Encountering the Other
in the Native American Landscape:
Jung and Ochwiay Biano
and the Lineage of an Enduring Friendship
Willow Young, LMFT
Sunday, December 14, 2020, 4:00 - 6:00 pm
Jung’s journey in December 1925 to the Taos Pueblo in New Mexico and his meeting of Ochwiay Biano, member of the Taos Pueblo Tribal Council, demonstrated a characteristic relational capacity for which Jung and analytical psychology is noted. This initial encounter began a lineage of engagement, an ethical thread of authentic friendship, which has endured beyond Jung’s death, carried by Jungian analysts James Kirsch of Los Angeles, and William and Katie Sanford of Del Mar. Jung’s grandson, analyst Dieter Baumann, who visited Taos Pueblo in 1963, meeting with Biano’s granddaughter, carried on the lineage as well.
This presentation explores the experience of encounter and the necessary fundamental respect for and interest in an “Other,” in this case a person whose being and culture differ greatly from one’s own. Through the lens of the Jung/Ochwiay encounter and ensuing friendship, which greatly impacted Jung’s consideration of the psyche and the archetypes of the collective unconscious, we will expand upon the ethical response demonstrated by Jung to the reality of cultural and philosophical difference. In contemporary experience, we are engaged in encounters with the other on a global scale and are asked to become conscious of the lived experience of others who are personally very different from ourselves and from each other. The tension of the opposites is pulled tight and the center point, at times, seems unable to endure the tension.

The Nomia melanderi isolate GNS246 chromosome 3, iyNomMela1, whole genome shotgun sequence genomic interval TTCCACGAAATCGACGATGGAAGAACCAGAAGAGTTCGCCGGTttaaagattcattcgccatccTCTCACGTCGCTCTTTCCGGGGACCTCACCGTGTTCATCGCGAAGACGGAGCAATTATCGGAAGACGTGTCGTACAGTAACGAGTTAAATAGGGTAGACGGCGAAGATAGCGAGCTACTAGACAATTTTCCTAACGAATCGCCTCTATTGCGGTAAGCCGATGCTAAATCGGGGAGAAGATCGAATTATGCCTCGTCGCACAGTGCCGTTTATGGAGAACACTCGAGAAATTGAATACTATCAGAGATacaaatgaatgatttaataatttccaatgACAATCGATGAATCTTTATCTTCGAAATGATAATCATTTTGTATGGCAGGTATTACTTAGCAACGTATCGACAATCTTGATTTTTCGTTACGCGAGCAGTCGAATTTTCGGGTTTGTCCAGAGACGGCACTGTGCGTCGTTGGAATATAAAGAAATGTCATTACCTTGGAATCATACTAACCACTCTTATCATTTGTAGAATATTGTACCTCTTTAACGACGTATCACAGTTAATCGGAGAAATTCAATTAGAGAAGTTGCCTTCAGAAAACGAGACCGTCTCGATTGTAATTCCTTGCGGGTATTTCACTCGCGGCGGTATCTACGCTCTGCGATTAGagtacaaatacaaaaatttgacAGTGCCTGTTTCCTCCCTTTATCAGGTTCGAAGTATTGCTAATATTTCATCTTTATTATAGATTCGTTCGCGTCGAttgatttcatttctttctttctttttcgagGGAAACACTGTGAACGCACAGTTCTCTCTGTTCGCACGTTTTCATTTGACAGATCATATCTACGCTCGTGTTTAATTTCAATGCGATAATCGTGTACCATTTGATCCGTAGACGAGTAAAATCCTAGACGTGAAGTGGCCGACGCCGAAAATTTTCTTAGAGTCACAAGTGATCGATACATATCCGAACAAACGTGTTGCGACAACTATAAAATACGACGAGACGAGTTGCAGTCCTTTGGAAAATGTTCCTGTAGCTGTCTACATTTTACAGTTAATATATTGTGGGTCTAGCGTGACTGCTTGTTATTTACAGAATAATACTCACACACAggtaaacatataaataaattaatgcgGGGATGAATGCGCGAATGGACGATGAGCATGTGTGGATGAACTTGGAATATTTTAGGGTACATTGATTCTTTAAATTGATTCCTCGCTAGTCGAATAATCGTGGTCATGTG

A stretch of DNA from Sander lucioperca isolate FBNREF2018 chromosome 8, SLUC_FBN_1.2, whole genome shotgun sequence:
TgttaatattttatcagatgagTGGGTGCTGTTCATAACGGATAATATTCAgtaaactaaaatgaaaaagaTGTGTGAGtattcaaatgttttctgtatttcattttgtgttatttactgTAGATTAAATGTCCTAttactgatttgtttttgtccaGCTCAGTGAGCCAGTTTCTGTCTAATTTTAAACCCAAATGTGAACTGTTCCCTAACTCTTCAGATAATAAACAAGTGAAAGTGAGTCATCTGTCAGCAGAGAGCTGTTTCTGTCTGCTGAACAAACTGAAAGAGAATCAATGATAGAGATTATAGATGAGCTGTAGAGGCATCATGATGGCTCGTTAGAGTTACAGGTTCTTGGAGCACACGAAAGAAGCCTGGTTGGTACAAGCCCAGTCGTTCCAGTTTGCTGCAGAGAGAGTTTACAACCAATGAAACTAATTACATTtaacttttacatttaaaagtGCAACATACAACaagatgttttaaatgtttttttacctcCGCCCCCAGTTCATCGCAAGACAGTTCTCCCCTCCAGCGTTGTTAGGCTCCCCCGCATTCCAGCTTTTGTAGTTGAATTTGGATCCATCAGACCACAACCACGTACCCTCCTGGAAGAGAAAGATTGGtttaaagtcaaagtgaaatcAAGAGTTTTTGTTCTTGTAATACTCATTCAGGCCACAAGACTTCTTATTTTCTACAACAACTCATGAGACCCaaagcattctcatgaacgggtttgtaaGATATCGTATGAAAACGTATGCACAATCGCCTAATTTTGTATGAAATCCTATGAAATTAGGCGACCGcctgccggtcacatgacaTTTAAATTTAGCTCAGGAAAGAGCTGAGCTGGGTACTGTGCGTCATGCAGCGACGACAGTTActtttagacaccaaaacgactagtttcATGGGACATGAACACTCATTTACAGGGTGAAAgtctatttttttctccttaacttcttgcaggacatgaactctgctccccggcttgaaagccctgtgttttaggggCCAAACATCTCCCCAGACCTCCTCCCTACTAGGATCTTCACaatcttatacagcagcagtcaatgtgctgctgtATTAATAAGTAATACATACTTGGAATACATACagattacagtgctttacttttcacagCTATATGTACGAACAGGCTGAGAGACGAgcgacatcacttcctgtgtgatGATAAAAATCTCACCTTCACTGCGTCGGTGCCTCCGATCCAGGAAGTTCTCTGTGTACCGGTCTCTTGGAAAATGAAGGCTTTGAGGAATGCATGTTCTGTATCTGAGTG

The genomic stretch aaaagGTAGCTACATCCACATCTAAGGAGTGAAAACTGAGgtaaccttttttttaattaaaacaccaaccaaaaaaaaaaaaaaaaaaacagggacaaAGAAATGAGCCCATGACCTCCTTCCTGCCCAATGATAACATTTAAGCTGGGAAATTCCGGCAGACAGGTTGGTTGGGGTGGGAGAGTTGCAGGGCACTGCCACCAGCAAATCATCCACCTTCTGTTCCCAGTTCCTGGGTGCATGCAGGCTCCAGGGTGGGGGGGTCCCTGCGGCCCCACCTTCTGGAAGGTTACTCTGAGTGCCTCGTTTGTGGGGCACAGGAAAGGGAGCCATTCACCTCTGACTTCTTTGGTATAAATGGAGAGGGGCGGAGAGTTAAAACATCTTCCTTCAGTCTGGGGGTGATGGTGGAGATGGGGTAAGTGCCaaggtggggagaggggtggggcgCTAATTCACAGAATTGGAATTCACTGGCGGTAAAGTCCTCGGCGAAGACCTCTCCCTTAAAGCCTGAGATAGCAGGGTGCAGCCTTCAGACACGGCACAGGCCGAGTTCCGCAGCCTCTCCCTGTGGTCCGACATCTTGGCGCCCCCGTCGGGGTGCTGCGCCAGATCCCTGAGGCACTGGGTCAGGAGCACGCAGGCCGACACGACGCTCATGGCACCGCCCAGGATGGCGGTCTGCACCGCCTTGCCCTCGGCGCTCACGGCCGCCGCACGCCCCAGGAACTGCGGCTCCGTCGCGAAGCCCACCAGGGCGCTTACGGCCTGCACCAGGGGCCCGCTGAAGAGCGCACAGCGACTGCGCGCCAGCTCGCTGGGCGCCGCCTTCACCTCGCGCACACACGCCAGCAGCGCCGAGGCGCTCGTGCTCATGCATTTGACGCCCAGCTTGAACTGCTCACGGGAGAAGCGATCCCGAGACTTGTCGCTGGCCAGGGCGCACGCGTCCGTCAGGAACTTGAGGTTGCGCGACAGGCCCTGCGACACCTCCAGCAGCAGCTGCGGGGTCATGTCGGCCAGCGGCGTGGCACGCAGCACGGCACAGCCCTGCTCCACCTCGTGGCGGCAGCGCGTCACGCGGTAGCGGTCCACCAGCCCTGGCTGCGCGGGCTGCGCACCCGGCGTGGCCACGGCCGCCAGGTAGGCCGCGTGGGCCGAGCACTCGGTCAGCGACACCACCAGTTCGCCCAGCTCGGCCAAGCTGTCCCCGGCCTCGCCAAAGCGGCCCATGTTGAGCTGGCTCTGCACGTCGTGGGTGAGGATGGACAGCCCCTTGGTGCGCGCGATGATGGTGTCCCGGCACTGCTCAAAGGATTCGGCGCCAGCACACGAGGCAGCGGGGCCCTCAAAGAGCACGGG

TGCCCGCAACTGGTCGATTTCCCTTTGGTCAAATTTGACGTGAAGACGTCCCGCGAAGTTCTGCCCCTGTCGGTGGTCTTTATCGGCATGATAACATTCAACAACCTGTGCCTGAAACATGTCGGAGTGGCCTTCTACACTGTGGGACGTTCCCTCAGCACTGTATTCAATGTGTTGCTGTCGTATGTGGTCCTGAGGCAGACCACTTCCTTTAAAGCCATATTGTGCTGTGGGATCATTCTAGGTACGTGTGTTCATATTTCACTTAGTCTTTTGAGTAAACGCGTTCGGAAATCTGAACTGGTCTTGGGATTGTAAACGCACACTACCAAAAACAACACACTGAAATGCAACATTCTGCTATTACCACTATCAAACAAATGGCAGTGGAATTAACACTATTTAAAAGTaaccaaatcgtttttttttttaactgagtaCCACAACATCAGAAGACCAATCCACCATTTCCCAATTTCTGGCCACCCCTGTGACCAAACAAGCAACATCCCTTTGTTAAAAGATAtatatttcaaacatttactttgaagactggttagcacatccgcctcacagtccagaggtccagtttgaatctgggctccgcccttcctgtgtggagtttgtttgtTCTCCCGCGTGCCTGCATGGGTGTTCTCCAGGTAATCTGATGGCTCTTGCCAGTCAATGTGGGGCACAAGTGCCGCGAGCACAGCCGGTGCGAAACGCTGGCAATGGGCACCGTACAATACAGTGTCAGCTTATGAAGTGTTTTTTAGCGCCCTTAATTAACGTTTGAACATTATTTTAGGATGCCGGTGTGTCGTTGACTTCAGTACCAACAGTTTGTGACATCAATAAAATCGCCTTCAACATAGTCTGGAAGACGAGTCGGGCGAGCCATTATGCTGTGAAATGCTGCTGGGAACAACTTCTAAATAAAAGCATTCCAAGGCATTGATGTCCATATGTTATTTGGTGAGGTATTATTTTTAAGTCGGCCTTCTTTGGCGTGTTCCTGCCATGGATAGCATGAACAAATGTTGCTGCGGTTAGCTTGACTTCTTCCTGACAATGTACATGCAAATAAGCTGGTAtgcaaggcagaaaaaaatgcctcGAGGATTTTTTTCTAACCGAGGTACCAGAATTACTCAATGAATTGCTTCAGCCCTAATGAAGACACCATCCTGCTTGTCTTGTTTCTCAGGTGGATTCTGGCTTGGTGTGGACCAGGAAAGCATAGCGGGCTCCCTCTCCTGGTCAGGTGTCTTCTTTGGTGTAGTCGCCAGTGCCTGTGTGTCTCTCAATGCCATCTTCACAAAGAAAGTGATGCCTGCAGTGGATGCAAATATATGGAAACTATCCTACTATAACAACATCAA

The tradition and practice of analytical psychology may offer a way to host an experience and encounter with the Other. The foundational practice of dream work and active imagination (with engaged attention to and relationship with dream figures, themselves often quite different from our outer world lived reality) may serve to support encounters of difference experienced in the outer world and make possible ensuing dialog, deep understanding, and reparation, holding as they do the seeds of potential mutual transformation and deep relatedness.
Explain what Jung meant by the “Golden Thread of Relationship” and the importance of a relational capacity in the practice of analytical psychology.
Give clinical examples of how encounters with the “Other” can bring value and foster transformation of our individual and community relationships.
Describe Jung’s concept of the archetypes of the collective unconscious and identify the archetypal motif discussed by Jung and Biano.
Willow Young, LMFT, is a Jungian analyst in private practice in Santa Barbara, and Ventura, CA. She is a training analyst at the C. G. Jung Study Center of Southern California and serves as an analytic supervisor. Additionally, at Pacifica Graduate Institute, she serves as a Core Professor in the Counseling Psychology Program.
3 - 4 pm Registration and social gathering
4 - 6 pm Lecture
Space may be limited. Early arrival is recommended
St. Wilfrid of York Episcopal Church
Huntington Beach, CA
Refunds normally require 48 hours notice.
At the door:
This course meets the qualifications for 2 hours of continuing education credit
for LMFTs, LCSWs, LPCCs, and/or LEPs
$15 payable at the door. CEU certificates will be awarded by mail upon full completion of the program. For more information about the awarding of continuing education units, visit our CEU web page.